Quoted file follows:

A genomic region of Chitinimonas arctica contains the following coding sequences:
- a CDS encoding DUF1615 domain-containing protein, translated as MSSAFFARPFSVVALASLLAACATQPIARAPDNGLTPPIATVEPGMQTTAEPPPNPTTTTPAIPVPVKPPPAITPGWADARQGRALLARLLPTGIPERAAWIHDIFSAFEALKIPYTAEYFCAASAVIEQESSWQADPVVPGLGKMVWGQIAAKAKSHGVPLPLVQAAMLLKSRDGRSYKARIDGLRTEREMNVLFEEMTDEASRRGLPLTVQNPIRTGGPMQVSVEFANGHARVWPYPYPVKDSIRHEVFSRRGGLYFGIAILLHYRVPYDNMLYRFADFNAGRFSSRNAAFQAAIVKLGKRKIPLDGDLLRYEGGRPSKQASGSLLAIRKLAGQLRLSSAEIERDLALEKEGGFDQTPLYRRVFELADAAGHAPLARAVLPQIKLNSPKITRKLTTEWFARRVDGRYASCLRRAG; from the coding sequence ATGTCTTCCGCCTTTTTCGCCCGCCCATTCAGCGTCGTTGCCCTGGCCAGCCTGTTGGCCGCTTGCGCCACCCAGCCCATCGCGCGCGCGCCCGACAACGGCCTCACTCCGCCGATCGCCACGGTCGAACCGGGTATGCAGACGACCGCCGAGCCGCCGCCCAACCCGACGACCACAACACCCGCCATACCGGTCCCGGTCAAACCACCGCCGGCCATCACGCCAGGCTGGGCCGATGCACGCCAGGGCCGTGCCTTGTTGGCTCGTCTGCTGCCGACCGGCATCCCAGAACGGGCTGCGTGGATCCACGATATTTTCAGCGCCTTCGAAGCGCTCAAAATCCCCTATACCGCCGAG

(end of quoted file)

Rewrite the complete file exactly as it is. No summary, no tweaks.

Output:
A genomic region of Chitinimonas arctica contains the following coding sequences:
- a CDS encoding DUF1615 domain-containing protein, translated as MSSAFFARPFSVVALASLLAACATQPIARAPDNGLTPPIATVEPGMQTTAEPPPNPTTTTPAIPVPVKPPPAITPGWADARQGRALLARLLPTGIPERAAWIHDIFSAFEALKIPYTAEYFCAASAVIEQESSWQADPVVPGLGKMVWGQIAAKAKSHGVPLPLVQAAMLLKSRDGRSYKARIDGLRTEREMNVLFEEMTDEASRRGLPLTVQNPIRTGGPMQVSVEFANGHARVWPYPYPVKDSIRHEVFSRRGGLYFGIAILLHYRVPYDNMLYRFADFNAGRFSSRNAAFQAAIVKLGKRKIPLDGDLLRYEGGRPSKQASGSLLAIRKLAGQLRLSSAEIERDLALEKEGGFDQTPLYRRVFELADAAGHAPLARAVLPQIKLNSPKITRKLTTEWFARRVDGRYASCLRRAG; from the coding sequence ATGTCTTCCGCCTTTTTCGCCCGCCCATTCAGCGTCGTTGCCCTGGCCAGCCTGTTGGCCGCTTGCGCCACCCAGCCCATCGCGCGCGCGCCCGACAACGGCCTCACTCCGCCGATCGCCACGGTCGAACCGGGTATGCAGACGACCGCCGAGCCGCCGCCCAACCCGACGACCACAACACCCGCCATACCGGTCCCGGTCAAACCACCGCCGGCCATCACGCCAGGCTGGGCCGATGCACGCCAGGGCCGTGCCTTGTTGGCTCGTCTGCTGCCGACCGGCATCCCAGAACGGGCTGCGTGGATCCACGATATTTTCAGCGCCTTCGAAGCGCTCAAAATCCCCTATACCGCCGAG